• age_at_death = death_year - birth_year

IRB assigns the worth towards the adjustable, and teaches you the end result:

IRB session

=> 53

if you are in an IRB session, it's not necessary to make use of an explicit puts or print declaration unless you wish to, because you'll see your return values presented.

Sometimes it is in addition crucial to compose rule that spans lines that are multiple. IRB supports this intuitively. IRB only executes code that is syntactically complete. The following Ruby code uses an array of sharks and uses the method that is select get back just the sharks containing the page "a" within their title. Type this rule into the IRB session, pushing ENTER after every relative line:

["Tiger", "Great White", "Angel"].select do |shark|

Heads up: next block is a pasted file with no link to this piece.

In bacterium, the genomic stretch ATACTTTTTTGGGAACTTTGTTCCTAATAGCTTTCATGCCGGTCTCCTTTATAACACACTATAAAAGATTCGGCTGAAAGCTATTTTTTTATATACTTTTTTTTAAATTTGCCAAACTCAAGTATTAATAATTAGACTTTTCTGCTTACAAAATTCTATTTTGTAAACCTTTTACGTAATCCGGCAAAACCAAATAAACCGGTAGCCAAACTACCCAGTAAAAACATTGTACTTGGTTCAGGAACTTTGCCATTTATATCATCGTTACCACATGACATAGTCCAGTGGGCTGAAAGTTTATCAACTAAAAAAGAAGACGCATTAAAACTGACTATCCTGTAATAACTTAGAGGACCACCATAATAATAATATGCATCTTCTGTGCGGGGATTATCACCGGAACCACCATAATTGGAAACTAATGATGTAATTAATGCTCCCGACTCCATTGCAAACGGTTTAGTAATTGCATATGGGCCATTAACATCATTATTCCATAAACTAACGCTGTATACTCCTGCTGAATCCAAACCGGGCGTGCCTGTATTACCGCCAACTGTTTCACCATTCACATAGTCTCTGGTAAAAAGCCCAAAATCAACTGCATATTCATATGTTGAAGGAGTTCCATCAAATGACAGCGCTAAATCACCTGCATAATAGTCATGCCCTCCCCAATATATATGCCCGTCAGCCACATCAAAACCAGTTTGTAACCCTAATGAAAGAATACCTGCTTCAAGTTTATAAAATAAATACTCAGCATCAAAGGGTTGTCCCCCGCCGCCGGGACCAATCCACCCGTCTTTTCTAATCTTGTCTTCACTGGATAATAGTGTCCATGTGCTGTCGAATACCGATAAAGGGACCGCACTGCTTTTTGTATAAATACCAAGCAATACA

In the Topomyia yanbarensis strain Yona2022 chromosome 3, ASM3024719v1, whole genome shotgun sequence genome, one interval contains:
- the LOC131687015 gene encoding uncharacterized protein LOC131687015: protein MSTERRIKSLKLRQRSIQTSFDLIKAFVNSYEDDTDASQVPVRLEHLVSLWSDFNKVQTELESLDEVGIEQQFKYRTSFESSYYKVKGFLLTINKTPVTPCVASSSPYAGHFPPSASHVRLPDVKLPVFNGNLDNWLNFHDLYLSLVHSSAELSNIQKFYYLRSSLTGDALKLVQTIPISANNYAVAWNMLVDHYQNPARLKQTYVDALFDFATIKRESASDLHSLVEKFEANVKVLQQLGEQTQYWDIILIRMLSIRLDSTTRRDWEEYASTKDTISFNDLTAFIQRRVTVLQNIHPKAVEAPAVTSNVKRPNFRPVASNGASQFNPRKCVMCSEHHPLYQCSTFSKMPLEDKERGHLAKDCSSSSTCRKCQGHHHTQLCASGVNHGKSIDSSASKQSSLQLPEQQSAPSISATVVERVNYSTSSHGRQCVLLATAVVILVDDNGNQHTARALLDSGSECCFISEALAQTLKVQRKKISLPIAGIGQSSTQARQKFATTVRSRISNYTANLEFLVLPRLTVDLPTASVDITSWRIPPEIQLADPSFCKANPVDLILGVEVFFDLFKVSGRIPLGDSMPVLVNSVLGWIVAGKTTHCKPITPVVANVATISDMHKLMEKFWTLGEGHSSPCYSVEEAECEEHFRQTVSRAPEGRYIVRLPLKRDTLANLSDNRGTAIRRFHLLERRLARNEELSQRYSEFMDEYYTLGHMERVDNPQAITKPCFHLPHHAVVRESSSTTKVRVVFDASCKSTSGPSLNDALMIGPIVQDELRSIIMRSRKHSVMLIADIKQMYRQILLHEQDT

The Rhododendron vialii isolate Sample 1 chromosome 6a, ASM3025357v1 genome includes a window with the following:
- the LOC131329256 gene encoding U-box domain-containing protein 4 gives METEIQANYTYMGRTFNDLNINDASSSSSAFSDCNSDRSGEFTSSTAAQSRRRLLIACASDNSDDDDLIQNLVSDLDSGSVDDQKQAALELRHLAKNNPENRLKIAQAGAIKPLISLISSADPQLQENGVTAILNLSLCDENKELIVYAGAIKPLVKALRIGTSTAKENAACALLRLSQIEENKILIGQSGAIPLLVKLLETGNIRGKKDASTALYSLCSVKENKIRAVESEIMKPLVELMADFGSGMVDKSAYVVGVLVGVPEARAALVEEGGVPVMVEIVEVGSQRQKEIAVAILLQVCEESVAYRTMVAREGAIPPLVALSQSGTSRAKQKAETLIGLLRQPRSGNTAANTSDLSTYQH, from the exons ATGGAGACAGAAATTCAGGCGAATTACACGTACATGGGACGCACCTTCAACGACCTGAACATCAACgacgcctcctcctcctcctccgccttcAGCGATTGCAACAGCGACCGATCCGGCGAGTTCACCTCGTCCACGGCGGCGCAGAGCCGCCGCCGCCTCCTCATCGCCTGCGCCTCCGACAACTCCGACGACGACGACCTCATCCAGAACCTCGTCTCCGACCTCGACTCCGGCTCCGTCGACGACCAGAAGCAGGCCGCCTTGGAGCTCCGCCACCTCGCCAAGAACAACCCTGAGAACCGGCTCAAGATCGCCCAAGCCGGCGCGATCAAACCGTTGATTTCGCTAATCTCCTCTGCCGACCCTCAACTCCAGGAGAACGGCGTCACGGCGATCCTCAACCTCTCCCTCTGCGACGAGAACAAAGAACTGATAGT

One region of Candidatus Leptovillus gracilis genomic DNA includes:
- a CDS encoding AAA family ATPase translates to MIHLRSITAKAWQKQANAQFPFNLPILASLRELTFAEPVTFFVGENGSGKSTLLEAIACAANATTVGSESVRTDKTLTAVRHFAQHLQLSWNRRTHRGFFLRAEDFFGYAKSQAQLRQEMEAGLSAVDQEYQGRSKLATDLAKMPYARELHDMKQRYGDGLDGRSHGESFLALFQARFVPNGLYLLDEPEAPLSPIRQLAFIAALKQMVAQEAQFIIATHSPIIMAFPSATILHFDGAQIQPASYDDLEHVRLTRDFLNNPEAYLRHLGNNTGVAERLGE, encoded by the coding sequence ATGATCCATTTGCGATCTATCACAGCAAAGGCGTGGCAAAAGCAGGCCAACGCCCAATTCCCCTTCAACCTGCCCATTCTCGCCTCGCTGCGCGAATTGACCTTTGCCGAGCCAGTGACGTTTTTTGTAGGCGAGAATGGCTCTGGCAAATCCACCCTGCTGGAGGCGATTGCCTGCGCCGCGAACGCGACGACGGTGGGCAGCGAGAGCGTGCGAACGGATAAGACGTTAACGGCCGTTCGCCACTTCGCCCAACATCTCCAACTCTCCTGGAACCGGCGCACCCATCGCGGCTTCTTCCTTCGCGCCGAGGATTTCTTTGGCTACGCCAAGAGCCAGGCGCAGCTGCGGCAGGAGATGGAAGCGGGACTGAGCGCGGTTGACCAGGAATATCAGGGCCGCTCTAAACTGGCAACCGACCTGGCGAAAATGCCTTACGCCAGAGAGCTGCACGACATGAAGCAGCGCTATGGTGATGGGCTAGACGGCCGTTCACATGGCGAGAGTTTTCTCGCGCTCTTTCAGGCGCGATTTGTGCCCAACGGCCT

shark.include?("a")
end

IRB enables you to enter numerous lines of rule, nonetheless it just executes the rule with regards to believes the rule is syntactically complete. Realize that the prompt modifications to point that IRB isn't yet assessing your rule by making use of an asterisk (*) and changing the last zero to a single to point a scope:( that is different***************)

IRB session

irb(primary):005:0> ["Tiger", "Great White", "Angel"].select do |shark| irb(primary):006:1* shark.include?("a") irb(primary):007:1> end

Since the line that is first the do keyword, IRB doesn't attempt to execute anything until it encounters the end keyword. Then it displays the total outcome:

IRB session

=> ["Great White"]

Using IRB, you can look at down components of rule to observe how they are going to work into your own programs before you incorporate them. You may also make use of IRB to work well with outside libraries.

Using Libraries and Gems

You can import libraries into the IRB session utilising the require declaration, in the same way you'd in a Ruby system. These libraries are things a part of Ruby's standard collection, things you have written your self, or gems, Ruby libraries distributed via Rubygems.org that you simply install utilising the gem demand.